This can be accomplished in a number of ways, such as communications about the benefit coming directly from executive, to crisp, clean, co-branded marketing materials that send a clear message to employees: “This benefit is coming from us, we’ve vetted it, and we endorse it. You’re safe.”
The good news is that one of the best ways to build trust between your employees and a new vendor is by enlisting work that’s already been done: your brand. Share as much information and resources on your brand as you can with the vendor. Give them access to your brand book, templated assets, and anything else that will help them create launch materials that look bespoke and on-brand.
Beyond visuals, give your vendor guidance on your internal brand’s voice and tone, so when employees encounter communications about the vendor’s product, what they’re seeing feels familiar. You don’t want vendor communications to deviate sharply from what employees have come to expect from you — this can put trust at risk, which in turn puts adoption at risk.
So you’ve been working with your vendor to build beautiful, trust-instilling communications and assets about this new benefit. The big day is coming, and you’re almost ready to roll everything out to employees. Here’s how to launch successfully, and keep adoption steady over time.
New benefits are exciting! They’re great for employees, and because of that, benefits teams tend to get excited about rolling them out. Consider treating the launch like a product launch: Create demand ahead of time by sending out “coming soon” messages in key channels. With our customers, we’ve found that consolidating the launch timeline so a critical mass of messages goes out within a two to four week period creates a very exciting and impactful launch moment.
Be cautious about relying too much on word-of-mouth marketing in the beginning. With benefits that require the sharing of personal information, this usually comes much later in the process. Even if the benefit is a great product that has a positive impact on peoples’ lives, employees need to be made aware of what it is, how it works, and what’s required of them — and that all needs to come from an official source: you. Then once you have a critical mass of onboarded workers, they’ll begin to persuade late adopters by asking, “Hey, have you tried this great new benefit?”
A well-planned and executed rollout will get a good amount of your workforce to adopt the new benefit; but there are always going to be people who need more time, plus new workers coming onboard. To capture these folks and continue to growing the program, be sure information about the new benefit is embedded in channels employees encounter on a regular basis.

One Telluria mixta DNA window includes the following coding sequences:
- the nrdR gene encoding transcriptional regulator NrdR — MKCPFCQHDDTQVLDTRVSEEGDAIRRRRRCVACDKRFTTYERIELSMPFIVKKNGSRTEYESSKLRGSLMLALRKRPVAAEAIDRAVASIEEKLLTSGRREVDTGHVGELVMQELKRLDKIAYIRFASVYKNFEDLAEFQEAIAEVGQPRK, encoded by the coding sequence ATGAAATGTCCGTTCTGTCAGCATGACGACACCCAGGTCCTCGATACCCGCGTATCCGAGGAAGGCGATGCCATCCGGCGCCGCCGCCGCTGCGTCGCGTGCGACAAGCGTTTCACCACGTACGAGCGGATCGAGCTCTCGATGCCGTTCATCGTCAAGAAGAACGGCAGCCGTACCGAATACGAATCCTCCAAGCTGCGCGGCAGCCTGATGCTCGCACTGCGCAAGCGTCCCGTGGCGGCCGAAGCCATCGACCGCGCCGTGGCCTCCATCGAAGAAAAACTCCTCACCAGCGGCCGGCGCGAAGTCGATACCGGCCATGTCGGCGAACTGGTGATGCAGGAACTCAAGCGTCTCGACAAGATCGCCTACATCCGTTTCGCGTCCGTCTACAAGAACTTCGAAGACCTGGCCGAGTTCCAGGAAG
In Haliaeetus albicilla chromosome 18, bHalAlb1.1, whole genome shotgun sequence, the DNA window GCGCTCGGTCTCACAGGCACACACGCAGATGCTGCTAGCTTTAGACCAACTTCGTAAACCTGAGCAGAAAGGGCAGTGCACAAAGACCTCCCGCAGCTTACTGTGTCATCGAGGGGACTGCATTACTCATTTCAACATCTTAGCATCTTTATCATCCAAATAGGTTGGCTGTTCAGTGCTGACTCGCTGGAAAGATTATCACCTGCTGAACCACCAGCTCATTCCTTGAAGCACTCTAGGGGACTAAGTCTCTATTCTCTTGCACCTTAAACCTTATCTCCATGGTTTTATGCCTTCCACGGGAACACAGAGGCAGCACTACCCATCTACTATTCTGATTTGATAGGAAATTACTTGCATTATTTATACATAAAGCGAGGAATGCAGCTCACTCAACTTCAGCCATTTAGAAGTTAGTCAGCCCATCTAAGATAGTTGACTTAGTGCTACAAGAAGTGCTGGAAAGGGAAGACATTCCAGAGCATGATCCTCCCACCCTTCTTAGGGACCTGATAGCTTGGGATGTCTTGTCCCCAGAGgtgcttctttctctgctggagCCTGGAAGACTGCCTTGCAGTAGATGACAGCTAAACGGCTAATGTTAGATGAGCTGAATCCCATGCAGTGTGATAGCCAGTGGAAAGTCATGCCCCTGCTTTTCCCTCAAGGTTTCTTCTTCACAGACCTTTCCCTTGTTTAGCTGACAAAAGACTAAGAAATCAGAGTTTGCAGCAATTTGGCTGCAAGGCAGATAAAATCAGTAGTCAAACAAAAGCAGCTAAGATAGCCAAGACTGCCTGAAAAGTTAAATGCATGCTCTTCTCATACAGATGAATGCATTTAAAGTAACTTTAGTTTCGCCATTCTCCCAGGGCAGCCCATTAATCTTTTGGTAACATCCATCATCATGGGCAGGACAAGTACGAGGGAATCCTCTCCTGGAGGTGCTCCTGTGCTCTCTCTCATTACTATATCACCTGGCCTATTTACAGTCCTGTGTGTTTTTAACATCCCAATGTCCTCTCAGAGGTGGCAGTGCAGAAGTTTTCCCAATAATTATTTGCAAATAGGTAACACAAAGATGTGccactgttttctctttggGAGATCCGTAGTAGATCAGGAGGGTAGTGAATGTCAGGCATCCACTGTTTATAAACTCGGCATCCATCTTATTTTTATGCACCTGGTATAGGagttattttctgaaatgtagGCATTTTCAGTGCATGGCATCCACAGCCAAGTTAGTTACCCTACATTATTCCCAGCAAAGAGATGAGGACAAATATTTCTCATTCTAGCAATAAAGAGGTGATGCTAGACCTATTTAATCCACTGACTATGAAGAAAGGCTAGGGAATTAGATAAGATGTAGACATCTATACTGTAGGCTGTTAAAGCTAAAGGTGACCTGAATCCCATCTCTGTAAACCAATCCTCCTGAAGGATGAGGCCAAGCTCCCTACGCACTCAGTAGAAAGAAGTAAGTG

For example, if there are evergreen channels where benefits and employee services are surfaced — such as an intranet, open enrollment communications, or bulletin boards — be sure to continue promoting the new benefit there. Also consider the adoption technique of matching up timing and intent; put information about the benefit in front of employees when they’re already thinking about a relevant subject. For instance, you could get workers interested in a new health savings account with flyers placed in the employee clinic waiting room.
Finally, consider borrowing yet another effective strategy from the marketing world: referral programs. These are successful for direct-to-consumer services all the time, and you can see the same success within your workforce when it comes to voluntary benefits. Ask your vendor how they can partner with you to design, implement, and track this type of employer-funded campaign to drive additional adoption.
The launch and adoption of a new benefit can’t be successful by word of mouth alone. In order to achieve results for your employees and your business, it’s important to select the right vendor, help your employees trust the new service, and place communications in the right places while matching up timing with intent. Most importantly, the benefit needs to provide value to employees by producing good outcomes — that’s when you’ll start to see steady ongoing adoption and usage, helped along by strong word of mouth marketing.